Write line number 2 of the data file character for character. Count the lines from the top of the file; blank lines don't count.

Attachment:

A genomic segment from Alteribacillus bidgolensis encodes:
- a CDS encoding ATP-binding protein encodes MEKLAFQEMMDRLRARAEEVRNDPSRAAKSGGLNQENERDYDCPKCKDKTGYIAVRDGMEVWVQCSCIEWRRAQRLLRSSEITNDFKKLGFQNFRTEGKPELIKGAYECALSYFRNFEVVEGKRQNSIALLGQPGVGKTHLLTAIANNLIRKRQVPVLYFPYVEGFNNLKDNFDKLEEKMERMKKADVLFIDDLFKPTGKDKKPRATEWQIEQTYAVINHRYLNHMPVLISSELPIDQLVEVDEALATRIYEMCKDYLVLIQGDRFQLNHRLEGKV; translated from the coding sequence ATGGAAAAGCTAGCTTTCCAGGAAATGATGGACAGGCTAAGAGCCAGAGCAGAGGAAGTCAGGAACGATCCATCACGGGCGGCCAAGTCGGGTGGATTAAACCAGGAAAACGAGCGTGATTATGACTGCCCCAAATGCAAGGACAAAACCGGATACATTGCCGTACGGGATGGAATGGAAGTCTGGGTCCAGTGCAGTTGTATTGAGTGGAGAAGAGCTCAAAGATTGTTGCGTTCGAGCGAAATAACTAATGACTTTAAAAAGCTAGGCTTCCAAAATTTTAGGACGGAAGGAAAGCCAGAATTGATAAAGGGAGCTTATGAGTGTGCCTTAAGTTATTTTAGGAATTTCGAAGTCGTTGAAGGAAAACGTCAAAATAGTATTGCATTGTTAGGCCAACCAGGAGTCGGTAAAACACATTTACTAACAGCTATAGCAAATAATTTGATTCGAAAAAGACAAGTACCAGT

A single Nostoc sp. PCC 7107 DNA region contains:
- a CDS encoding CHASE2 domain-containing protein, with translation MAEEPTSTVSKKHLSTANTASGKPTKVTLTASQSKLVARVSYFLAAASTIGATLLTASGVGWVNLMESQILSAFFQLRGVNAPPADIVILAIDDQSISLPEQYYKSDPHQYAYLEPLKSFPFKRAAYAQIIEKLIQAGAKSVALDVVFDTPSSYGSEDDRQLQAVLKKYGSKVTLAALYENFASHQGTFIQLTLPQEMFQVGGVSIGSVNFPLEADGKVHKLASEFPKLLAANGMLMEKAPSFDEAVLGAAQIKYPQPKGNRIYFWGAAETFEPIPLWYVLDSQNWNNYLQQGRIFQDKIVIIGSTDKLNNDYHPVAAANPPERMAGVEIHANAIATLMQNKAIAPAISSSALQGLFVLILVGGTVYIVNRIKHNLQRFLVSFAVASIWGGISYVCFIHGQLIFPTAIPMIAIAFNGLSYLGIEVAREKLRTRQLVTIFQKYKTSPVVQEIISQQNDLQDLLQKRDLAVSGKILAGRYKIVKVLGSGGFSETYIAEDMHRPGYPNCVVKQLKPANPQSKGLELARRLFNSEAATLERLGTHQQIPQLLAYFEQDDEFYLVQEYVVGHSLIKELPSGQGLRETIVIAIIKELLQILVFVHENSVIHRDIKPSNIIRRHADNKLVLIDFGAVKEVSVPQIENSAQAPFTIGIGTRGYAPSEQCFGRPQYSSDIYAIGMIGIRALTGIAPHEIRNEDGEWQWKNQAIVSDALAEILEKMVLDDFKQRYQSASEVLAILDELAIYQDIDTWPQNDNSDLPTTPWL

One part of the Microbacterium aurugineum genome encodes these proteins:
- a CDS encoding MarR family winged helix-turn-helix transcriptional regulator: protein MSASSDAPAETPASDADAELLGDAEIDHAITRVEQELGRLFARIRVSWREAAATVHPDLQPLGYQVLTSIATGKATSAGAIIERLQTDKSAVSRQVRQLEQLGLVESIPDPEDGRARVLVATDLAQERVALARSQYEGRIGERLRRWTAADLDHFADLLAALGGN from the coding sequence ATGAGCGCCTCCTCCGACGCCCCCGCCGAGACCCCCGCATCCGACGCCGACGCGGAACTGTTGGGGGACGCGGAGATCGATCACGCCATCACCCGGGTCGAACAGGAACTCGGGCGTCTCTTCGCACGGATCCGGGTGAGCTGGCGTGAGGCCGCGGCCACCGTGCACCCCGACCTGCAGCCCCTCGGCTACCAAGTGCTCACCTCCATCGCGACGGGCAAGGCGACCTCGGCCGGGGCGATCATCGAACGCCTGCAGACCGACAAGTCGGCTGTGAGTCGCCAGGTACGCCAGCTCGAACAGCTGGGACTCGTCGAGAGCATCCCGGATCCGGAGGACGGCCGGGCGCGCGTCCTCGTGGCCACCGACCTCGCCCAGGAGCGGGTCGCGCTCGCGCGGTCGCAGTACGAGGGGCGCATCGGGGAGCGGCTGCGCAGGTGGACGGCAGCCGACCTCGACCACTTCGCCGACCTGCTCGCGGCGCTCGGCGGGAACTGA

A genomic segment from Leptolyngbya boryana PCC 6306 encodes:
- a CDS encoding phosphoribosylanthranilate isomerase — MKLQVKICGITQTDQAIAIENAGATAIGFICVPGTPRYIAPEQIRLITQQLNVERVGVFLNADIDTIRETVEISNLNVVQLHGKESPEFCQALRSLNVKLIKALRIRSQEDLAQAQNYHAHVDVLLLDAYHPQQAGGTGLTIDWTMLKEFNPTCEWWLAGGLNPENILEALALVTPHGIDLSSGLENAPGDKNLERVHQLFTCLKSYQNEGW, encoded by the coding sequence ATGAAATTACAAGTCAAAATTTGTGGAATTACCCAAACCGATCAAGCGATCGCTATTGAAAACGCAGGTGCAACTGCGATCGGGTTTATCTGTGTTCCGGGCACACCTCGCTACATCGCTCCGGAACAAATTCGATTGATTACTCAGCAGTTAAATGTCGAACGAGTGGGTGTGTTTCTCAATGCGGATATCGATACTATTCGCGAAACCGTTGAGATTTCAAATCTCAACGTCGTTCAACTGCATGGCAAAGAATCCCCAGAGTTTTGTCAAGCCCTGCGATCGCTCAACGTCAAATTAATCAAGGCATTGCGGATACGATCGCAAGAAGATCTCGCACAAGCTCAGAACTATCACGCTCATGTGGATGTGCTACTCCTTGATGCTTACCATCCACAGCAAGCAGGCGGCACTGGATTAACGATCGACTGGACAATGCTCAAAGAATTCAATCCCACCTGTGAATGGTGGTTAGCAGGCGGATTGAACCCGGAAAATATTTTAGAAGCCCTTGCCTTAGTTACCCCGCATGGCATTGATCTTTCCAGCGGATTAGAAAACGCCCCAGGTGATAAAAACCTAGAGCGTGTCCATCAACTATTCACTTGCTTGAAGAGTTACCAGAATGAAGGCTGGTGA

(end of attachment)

- a CDS encoding ATP-binding protein encodes MEKLAFQEMMDRLRARAEEVRNDPSRAAKSGGLNQENERDYDCPKCKDKTGYIAVRDGMEVWVQCSCIEWRRAQRLLRSSEITNDFKKLGFQNFRTEGKPELIKGAYECALSYFRNFEVVEGKRQNSIALLGQPGVGKTHLLTAIANNLIRKRQVPVLYFPYVEGFNNLKDNFDKLEEKMERMKKADVLFIDDLFKPTGKDKKPRATEWQIEQTYAVINHRYLNHMPVLISSELPIDQLVEVDEALATRIYEMCKDYLVLIQGDRFQLNHRLEGKV; translated from the coding sequence ATGGAAAAGCTAGCTTTCCAGGAAATGATGGACAGGCTAAGAGCCAGAGCAGAGGAAGTCAGGAACGATCCATCACGGGCGGCCAAGTCGGGTGGATTAAACCAGGAAAACGAGCGTGATTATGACTGCCCCAAATGCAAGGACAAAACCGGATACATTGCCGTACGGGATGGAATGGAAGTCTGGGTCCAGTGCAGTTGTATTGAGTGGAGAAGAGCTCAAAGATTGTTGCGTTCGAGCGAAATAACTAATGACTTTAAAAAGCTAGGCTTCCAAAATTTTAGGACGGAAGGAAAGCCAGAATTGATAAAGGGAGCTTATGAGTGTGCCTTAAGTTATTTTAGGAATTTCGAAGTCGTTGAAGGAAAACGTCAAAATAGTATTGCATTGTTAGGCCAACCAGGAGTCGGTAAAACACATTTACTAACAGCTATAGCAAATAATTTGATTCGAAAAAGACAAGTACCAGT